The Palazzo Grimani in Venice is a capacious 16th-century palace that once belonged to one of those grand Venetian families that produced a cardinal, a doge, a bishop, and other assorted luminaries. Thanks to extensive renovations, the building is now in superb condition, and home to a classical statuary collection assembled by Giovanni Grimani, the onetime patriarch of the city of Aquileia. It is, in short, a pretty ideal location for an art exhibition.
As it happens, Palazzo Grimani is now hosting one on its second floor: “Pittura/Panorama: Paintings by Helen Frankenthaler, 1952–1992,” put on by Venetian Heritage and the Frankenthaler Foundation in association with its representative, Gagosian. (Another show of work by the artist, “Sea Change: A Decade of Paintings, 1974–1983,” is on view at the gallery’s space in Rome.)
“I had the pleasure of knowing Helen Frankenthaler for about 25 years, and I know that she would have just been delighted to have her work shown in this amazing building,” John Elderfeld, the Museum of Modern Art chief curator emeritus and Gagosian senior curator, said at a press conference for the show this morning. The event was, in a sense, a family and friends affair, with Elizabeth Smith, the foundation’s director, noting that her nephew Clifford Ross and stepdaughter Lise Motherwell were in attendance.
In Venice, where Frankenthaler was one of four artists to represent the United States at the 1966 Biennale, Elderfeld has assembled 14 paintings from the foundation’s holdings—almost all of them much longer than they are tall, suggesting the format of a panorama picture—and half of them are from the 1980s or ’90s. There are some wild ones in that bunch—like Brother Angel (1983), a gold ground dotted with the dabs of silver and blood red, and Madrid (1984), a gray field with pools of green and purple. They suggest, respectively, a Miró and a Rothko, both of them melting in unpredictable ways.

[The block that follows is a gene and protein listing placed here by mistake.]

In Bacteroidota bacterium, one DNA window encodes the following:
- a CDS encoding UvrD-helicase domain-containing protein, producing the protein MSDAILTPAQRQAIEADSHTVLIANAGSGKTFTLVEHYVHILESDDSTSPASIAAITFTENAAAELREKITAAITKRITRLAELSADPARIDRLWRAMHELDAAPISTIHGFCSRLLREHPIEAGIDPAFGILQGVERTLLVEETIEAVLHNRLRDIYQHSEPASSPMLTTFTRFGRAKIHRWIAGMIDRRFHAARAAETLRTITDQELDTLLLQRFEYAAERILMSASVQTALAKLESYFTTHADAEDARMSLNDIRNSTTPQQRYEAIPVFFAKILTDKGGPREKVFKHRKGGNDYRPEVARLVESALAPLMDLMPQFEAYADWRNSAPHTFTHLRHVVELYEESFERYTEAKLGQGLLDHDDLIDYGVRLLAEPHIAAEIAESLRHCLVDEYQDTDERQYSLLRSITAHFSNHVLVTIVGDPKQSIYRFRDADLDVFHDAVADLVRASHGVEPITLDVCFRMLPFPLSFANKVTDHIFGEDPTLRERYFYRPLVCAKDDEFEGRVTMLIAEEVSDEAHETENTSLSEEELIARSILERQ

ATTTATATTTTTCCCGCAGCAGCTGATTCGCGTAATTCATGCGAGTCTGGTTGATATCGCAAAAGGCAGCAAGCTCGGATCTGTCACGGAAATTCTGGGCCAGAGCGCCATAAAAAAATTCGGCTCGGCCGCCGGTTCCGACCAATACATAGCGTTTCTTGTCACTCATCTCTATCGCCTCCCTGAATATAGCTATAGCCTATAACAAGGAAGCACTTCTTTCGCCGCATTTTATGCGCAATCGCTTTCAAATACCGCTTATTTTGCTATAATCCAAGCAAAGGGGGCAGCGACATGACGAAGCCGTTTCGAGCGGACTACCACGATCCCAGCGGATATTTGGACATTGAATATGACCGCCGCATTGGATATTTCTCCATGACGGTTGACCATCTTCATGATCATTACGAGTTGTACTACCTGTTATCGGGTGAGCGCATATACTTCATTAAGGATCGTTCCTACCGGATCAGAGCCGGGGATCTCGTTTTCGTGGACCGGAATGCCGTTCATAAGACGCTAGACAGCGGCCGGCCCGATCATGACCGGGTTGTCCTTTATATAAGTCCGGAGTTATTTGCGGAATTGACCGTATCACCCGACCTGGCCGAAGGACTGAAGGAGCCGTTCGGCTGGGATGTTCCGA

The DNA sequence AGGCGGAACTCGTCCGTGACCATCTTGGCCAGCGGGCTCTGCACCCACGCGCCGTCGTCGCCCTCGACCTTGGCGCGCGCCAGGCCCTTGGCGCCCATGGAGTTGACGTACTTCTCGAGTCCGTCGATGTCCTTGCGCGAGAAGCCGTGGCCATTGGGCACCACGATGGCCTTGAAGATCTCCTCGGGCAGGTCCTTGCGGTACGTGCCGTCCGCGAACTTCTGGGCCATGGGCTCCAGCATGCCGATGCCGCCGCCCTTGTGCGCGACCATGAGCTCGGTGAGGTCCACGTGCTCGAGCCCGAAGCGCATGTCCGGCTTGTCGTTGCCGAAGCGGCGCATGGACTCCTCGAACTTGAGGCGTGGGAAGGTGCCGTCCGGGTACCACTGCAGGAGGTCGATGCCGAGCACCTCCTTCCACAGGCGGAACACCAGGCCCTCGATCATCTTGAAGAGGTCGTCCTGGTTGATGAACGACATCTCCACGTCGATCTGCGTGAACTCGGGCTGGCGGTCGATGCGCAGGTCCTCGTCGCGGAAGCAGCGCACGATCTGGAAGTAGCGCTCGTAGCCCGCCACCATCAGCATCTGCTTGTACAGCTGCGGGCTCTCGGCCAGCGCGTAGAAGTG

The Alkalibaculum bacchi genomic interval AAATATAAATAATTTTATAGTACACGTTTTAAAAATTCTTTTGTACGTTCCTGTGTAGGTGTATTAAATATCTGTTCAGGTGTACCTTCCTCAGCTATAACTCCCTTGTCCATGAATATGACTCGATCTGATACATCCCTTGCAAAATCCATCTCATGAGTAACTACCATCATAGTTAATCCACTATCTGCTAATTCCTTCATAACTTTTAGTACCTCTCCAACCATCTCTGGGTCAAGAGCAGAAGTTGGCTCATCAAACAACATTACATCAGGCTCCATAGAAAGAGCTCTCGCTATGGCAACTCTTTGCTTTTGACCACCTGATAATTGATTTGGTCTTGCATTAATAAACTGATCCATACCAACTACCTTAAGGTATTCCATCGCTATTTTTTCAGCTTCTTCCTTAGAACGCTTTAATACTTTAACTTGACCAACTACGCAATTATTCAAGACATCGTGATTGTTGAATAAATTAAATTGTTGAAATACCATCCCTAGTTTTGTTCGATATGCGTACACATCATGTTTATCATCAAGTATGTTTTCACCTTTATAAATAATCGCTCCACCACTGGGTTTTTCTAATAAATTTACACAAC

And yet, there is always the presence of a clear sense of restraint in her compositions—she never lets things get too carried away. A classic example: the shockingly spare Italian Beach (1960), with four patches of solid color against white.
Frankenthaler, who died in 2011, at the age of 83, is also on hand in two video clips included in the show, looking formidable as she handles paint with sponges, pours it from a can, and pushes it about using a broom. In an excerpt from Michael Blackwood’s documentary American Art in the 1960s (1972), she says that her pictures turn out best when she’s “feeling that the edges can spread,” when she can get into “drawing, spilling, staining, tinting, with much more reach and fewer limits.” She seems to be describing a state in which anything is possible, and her best pictures here impart that same feeling.